Patek Philippe’s most expensive watch is the ref. 1518 in stainless steel that sold at auction for over $11 million in 2016. Made in 1941, this rare perpetual calendar chronograph is one of only four known to exist in steel, with most of this series being made in yellow gold and rose gold. The dial features Arabic hour markers, moon phases and a tachymeter scale. According to the luxury watch collecting website, Phillips, they describe the ref. 1618 has having “classic style, elegance and state-of-the-art innovations,” and that owning one is “a privilege enjoyed by only a very fortunate few.”


Starting Price: $15,000

Most Expensive Watch: $869,000


Audemars Piguet was created in 1875 by Jules Louis Audemars and Edward Auguste Piguet. They were inspired by the natural beauty of Vallée de Joux in Switzerland. The brand unified the traditional foundations of watchmaking with the evolving technical skills of the time to create a timepiece that is an exceptional work of art. From 1882 to 1892, over 80% of their watches had at least one complication, and in many instances, numerous. When the Royal Oak Offshore was first unveiled in 1993 it was considered uncommonly large for the time at 42mm. This watch conveyed durability and fortitude, eventually attracting the attention of celebrities like Jay-Z, thereby shifting watch trends.

On the 40th anniversary of their Royal Oak watch in 2012, Audemars Piguet announced the brand’s newest consensus: “To break the rules you must master them.” Their CEO Philippe Mark said that this statement, “expresses the essence of the Audemars Piguet brand philosophy. While the watches that we make are expressions of our respect for the traditions of hand crafted timepieces . . . we are also a modern, progressive company famous for our innovations in technology, the daring use of new materials and bold designs.”

Audemars Piguet’s most expensive watch is the Royal Oak Complication valued at $869,000. This watch has an 18 carat white gold exterior, 52 jewel movements and transparent sapphire case back. The blue dial features the “Grande Tapisserie” pattern, white gold hour-markers and Royal Oak hands. Wearers of this watch will be able to perfectly keep time until the year 2100, thanks to its perpetual calendar. There are numerous compilations such as its year aperture that accommodates for leap years, moon-phase indicator, split-seconds chronograph and minute repeater.



Starting Price: $15,000

Most Expensive Watch: $11,000,000

Vacheron Constantin was founded in 1755 and is the oldest fine watch manufacturer in the world. In 1790 they are credited with creating the first known complications for days and dates. They also made the first six quarter-repeater watches which can strike the hours and quarters if the wearer so wishes. When Georges Auguste joined the company in 1839, he was able to standardize the watches movements into calibers, revolutionizing the timepiece industry.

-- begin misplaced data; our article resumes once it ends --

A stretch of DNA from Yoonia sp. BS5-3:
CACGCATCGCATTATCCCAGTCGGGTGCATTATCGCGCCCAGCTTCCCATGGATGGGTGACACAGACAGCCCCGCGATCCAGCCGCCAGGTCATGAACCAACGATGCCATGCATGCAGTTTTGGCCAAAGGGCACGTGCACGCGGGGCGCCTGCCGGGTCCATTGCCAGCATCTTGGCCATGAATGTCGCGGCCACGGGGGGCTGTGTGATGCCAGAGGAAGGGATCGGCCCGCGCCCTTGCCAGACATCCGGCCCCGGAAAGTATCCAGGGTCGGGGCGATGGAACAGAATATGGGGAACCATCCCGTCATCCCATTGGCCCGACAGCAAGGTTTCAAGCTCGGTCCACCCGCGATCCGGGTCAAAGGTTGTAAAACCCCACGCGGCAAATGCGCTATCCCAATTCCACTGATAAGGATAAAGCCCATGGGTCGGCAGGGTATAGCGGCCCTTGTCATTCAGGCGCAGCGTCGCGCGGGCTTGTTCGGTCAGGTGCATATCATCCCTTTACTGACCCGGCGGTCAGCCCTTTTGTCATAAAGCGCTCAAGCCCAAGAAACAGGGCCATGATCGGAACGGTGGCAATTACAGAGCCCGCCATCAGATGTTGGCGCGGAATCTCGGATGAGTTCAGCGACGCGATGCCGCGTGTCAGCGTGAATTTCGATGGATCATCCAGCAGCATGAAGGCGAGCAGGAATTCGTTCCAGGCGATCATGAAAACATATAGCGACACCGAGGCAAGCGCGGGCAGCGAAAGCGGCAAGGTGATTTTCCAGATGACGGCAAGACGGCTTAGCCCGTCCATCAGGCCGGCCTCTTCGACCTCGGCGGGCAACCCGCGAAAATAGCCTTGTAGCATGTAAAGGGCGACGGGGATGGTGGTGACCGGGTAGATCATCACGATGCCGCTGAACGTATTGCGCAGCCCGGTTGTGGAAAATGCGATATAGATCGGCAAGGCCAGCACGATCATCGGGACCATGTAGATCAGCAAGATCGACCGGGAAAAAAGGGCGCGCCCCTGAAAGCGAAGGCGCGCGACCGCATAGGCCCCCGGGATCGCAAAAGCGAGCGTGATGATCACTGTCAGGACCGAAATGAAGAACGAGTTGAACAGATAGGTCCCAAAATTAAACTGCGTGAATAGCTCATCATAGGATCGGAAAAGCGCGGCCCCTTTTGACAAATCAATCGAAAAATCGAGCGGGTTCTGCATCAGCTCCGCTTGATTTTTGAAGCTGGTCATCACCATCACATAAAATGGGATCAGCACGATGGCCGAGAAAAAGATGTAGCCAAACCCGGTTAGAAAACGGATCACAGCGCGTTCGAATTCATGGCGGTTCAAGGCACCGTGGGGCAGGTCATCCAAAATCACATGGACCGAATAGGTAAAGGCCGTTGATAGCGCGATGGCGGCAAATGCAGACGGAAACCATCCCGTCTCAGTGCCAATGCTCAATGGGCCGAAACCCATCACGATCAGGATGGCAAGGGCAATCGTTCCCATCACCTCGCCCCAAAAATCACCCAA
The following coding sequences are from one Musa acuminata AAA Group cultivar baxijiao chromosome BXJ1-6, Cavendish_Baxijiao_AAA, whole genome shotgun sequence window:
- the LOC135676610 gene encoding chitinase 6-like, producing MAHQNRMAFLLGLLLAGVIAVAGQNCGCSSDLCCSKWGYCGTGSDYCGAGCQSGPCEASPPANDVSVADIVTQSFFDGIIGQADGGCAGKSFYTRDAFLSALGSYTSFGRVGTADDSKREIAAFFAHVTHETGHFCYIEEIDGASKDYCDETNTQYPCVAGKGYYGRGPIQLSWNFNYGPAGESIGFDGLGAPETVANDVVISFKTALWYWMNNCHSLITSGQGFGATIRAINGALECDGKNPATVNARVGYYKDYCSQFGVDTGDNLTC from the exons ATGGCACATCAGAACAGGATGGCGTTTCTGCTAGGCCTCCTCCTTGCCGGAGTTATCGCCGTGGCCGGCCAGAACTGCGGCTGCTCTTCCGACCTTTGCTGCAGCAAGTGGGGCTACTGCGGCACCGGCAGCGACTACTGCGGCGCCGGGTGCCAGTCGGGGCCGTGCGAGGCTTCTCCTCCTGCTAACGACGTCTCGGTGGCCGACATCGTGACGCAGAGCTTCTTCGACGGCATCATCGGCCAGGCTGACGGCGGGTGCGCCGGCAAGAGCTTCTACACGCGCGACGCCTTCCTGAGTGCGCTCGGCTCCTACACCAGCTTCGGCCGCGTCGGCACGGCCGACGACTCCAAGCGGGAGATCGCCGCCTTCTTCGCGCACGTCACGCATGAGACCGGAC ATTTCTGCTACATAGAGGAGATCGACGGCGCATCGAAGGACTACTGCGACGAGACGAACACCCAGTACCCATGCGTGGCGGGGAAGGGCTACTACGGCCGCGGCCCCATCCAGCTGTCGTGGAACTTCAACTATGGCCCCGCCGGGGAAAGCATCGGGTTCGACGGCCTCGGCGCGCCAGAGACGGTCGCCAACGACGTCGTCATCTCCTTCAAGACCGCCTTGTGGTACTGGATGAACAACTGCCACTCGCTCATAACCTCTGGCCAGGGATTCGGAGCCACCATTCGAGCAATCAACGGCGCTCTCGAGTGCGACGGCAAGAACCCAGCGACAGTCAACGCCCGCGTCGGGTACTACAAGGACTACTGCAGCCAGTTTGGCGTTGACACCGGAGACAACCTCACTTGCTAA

Vacheron Constantin’s watches have possessed the hallmark of Geneva since 1901 which means that their watches comply with the traditions of Genevan workmanship. All of their watches are guaranteed to be durable, work flawlessly, and made with ethically sourced components.

Vacheron Constantin’s most expensive watch is Kallista, Greek for “most beautiful,” which is estimated to be worth $11 million. This watch was originally made in 1979 for $5 million as 118 emerald cut diamonds cover the entire watch. This watch required 6,000 man hours and 20 months to encrust its jewels.


Starting Price: $11,200

Most Expensive Watch: $2,500,000+

Luxury German watch manufacturer founded in 1845, A. Lange & Sohne is known for producing exclusively mechanical movements. The brand’s logo is “state of the art tradition”, merging tradition and innovation. Notable wearers of A. Lange & Sohne include Ed Sheeran, Bill Clinton and Alexander II of Russia.


Starting Price: $4,050

Most Expensive Jaeger LeCoultre: $2,500,000


Founded in Switzerland in 1833 by Antoine LeCoultre, Jaeger Lecoultre watches have been worn by celebrities such as Charli Chaplin, King Edward VIII and more recently, Jay Z and Kit Harrington. The brand pioneered the world’s smallest mechanical movement, set the record for the world’s thinnest movement, created one the world’s most complicated watches as well as the Millionomètre, the very first instrument capable of measuring a micron.


Starting Price: $5,000+

Most Expensive Rolex: $17,800,000


Arguably the most iconic of luxury watches, Rolex’s started out as a company called “Wilsdorf and Davis” in 1905, London. Originally an importer of Swiss watch movements into the UK, the brand grew and made its name in. 1926. with the first fully waterproof watch: the Oyster. Today, a symbol of luxury and success worldwide, Rolex watches have become a staple among the rich and famous. In fact, Paul Newman’s Rolex Daytona sold at auction for a record-breaking price tag of $17.8 million.